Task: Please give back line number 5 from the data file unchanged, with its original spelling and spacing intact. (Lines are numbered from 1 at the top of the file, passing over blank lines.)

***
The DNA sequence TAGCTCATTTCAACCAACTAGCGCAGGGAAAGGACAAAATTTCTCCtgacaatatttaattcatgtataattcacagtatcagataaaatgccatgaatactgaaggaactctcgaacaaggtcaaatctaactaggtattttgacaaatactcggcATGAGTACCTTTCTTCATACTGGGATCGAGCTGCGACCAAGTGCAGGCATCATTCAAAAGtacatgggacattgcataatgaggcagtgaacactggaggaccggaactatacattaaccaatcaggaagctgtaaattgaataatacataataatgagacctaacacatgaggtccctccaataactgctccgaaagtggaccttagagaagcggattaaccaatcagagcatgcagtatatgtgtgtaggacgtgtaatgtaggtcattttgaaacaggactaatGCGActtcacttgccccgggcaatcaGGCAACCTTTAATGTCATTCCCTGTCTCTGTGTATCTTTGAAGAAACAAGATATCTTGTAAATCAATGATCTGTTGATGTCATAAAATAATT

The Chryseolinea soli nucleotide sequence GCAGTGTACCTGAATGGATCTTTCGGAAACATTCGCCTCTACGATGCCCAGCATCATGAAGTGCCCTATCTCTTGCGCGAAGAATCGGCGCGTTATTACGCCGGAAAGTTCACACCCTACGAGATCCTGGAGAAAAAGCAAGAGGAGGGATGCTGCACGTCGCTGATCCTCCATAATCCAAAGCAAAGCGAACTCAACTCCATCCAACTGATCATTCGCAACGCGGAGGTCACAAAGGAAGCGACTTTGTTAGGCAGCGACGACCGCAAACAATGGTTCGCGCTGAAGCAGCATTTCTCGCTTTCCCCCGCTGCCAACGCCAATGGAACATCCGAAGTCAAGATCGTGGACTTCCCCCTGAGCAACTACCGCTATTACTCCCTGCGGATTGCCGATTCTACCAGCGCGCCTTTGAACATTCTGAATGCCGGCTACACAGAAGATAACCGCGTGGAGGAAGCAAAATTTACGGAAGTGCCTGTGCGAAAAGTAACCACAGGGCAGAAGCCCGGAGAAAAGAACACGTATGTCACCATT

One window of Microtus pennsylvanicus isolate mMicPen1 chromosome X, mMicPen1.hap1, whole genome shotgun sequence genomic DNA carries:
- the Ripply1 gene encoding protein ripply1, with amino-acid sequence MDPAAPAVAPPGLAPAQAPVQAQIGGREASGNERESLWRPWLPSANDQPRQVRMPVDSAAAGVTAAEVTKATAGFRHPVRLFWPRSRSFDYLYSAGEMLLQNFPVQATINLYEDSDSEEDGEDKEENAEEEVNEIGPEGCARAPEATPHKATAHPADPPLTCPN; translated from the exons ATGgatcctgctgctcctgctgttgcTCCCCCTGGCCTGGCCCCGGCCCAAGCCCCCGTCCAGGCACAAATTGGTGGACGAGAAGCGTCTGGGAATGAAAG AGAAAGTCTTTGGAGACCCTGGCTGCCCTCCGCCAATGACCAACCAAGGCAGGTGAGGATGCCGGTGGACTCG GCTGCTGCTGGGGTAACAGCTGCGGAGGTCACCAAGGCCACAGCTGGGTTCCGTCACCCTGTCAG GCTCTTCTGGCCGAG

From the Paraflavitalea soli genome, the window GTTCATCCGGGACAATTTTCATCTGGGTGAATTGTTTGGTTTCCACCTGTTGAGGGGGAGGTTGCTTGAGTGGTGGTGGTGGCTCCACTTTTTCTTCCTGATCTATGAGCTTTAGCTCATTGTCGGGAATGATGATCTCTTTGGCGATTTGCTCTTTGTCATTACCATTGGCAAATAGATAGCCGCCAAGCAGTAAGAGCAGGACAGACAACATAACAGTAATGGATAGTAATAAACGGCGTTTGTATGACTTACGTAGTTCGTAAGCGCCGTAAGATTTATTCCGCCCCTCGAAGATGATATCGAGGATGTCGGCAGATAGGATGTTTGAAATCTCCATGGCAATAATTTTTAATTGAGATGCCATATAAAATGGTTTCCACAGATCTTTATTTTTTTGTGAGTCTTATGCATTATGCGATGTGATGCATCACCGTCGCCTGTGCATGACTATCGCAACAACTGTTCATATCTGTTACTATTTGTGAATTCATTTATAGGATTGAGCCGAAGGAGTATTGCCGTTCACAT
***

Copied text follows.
From the Paraflavitalea soli genome, the window GTTCATCCGGGACAATTTTCATCTGGGTGAATTGTTTGGTTTCCACCTGTTGAGGGGGAGGTTGCTTGAGTGGTGGTGGTGGCTCCACTTTTTCTTCCTGATCTATGAGCTTTAGCTCATTGTCGGGAATGATGATCTCTTTGGCGATTTGCTCTTTGTCATTACCATTGGCAAATAGATAGCCGCCAAGCAGTAAGAGCAGGACAGACAACATAACAGTAATGGATAGTAATAAACGGCGTTTGTATGACTTACGTAGTTCGTAAGCGCCGTAAGATTTATTCCGCCCCTCGAAGATGATATCGAGGATGTCGGCAGATAGGATGTTTGAAATCTCCATGGCAATAATTTTTAATTGAGATGCCATATAAAATGGTTTCCACAGATCTTTATTTTTTTGTGAGTCTTATGCATTATGCGATGTGATGCATCACCGTCGCCTGTGCATGACTATCGCAACAACTGTTCATATCTGTTACTATTTGTGAATTCATTTATAGGATTGAGCCGAAGGAGTATTGCCGTTCACAT